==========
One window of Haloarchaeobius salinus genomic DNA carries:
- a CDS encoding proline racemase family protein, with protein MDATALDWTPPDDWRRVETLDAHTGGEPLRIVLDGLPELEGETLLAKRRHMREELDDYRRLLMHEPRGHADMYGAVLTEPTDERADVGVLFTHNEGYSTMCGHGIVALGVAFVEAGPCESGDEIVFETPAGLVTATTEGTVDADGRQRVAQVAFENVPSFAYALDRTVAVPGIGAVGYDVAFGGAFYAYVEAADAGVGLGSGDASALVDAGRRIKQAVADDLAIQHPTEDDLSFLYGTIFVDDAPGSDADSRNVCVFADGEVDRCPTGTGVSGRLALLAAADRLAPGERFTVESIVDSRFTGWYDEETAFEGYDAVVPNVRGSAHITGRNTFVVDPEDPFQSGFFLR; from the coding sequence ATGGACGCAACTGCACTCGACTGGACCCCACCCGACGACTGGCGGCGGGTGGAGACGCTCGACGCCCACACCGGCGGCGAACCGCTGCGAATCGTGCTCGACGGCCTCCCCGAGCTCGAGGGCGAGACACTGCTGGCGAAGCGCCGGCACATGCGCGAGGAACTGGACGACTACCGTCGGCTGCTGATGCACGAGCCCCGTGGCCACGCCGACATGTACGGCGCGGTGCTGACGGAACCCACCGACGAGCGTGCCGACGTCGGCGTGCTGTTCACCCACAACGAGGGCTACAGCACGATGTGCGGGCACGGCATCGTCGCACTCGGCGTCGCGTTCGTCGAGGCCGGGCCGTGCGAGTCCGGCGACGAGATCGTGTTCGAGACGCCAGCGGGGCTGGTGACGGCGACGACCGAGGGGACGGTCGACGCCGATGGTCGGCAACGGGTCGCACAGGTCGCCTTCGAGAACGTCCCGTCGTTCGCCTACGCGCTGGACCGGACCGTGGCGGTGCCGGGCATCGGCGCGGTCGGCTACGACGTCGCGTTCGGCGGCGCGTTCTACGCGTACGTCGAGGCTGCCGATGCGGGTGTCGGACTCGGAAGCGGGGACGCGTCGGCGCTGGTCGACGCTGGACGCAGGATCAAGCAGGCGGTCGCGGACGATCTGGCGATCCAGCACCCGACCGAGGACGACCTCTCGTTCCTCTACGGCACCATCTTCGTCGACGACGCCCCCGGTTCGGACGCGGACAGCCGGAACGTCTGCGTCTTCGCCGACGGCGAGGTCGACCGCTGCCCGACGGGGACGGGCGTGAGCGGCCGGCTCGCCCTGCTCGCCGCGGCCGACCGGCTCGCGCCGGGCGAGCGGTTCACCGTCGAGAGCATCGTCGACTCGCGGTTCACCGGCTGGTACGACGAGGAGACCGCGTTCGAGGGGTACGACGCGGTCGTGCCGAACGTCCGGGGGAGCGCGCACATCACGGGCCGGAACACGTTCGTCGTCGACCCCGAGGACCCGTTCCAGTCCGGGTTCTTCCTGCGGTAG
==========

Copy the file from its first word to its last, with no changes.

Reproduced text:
One window of Haloarchaeobius salinus genomic DNA carries:
- a CDS encoding proline racemase family protein, with protein MDATALDWTPPDDWRRVETLDAHTGGEPLRIVLDGLPELEGETLLAKRRHMREELDDYRRLLMHEPRGHADMYGAVLTEPTDERADVGVLFTHNEGYSTMCGHGIVALGVAFVEAGPCESGDEIVFETPAGLVTATTEGTVDADGRQRVAQVAFENVPSFAYALDRTVAVPGIGAVGYDVAFGGAFYAYVEAADAGVGLGSGDASALVDAGRRIKQAVADDLAIQHPTEDDLSFLYGTIFVDDAPGSDADSRNVCVFADGEVDRCPTGTGVSGRLALLAAADRLAPGERFTVESIVDSRFTGWYDEETAFEGYDAVVPNVRGSAHITGRNTFVVDPEDPFQSGFFLR; from the coding sequence ATGGACGCAACTGCACTCGACTGGACCCCACCCGACGACTGGCGGCGGGTGGAGACGCTCGACGCCCACACCGGCGGCGAACCGCTGCGAATCGTGCTCGACGGCCTCCCCGAGCTCGAGGGCGAGACACTGCTGGCGAAGCGCCGGCACATGCGCGAGGAACTGGACGACTACCGTCGGCTGCTGATGCACGAGCCCCGTGGCCACGCCGACATGTACGGCGCGGTGCTGACGGAACCCACCGACGAGCGTGCCGACGTCGGCGTGCTGTTCACCCACAACGAGGGCTACAGCACGATGTGCGGGCACGGCATCGTCGCACTCGGCGTCGCGTTCGTCGAGGCCGGGCCGTGCGAGTCCGGCGACGAGATCGTGTTCGAGACGCCAGCGGGGCTGGTGACGGCGACGACCGAGGGGACGGTCGACGCCGATGGTCGGCAACGGGTCGCACAGGTCGCCTTCGAGAACGTCCCGTCGTTCGCCTACGCGCTGGACCGGACCGTGGCGGTGCCGGGCATCGGCGCGGTCGGCTACGACGTCGCGTTCGGCGGCGCGTTCTACGCGTACGTCGAGGCTGCCGATGCGGGTGTCGGACTCGGAAGCGGGGACGCGTCGGCGCTGGTCGACGCTGGACGCAGGATCAAGCAGGCGGTCGCGGACGATCTGGCGATCCAGCACCCGACCGAGGACGACCTCTCGTTCCTCTACGGCACCATCTTCGTCGACGACGCCCCCGGTTCGGACGCGGACAGCCGGAACGTCTGCGTCTTCGCCGACGGCGAGGTCGACCGCTGCCCGACGGGGACGGGCGTGAGCGGCCGGCTCGCCCTGCTCGCCGCGGCCGACCGGCTCGCGCCGGGCGAGCGGTTCACCGTCGAGAGCATCGTCGACTCGCGGTTCACCGGCTGGTACGACGAGGAGACCGCGTTCGAGGGGTACGACGCGGTCGTGCCGAACGTCCGGGGGAGCGCGCACATCACGGGCCGGAACACGTTCGTCGTCGACCCCGAGGACCCGTTCCAGTCCGGGTTCTTCCTGCGGTAG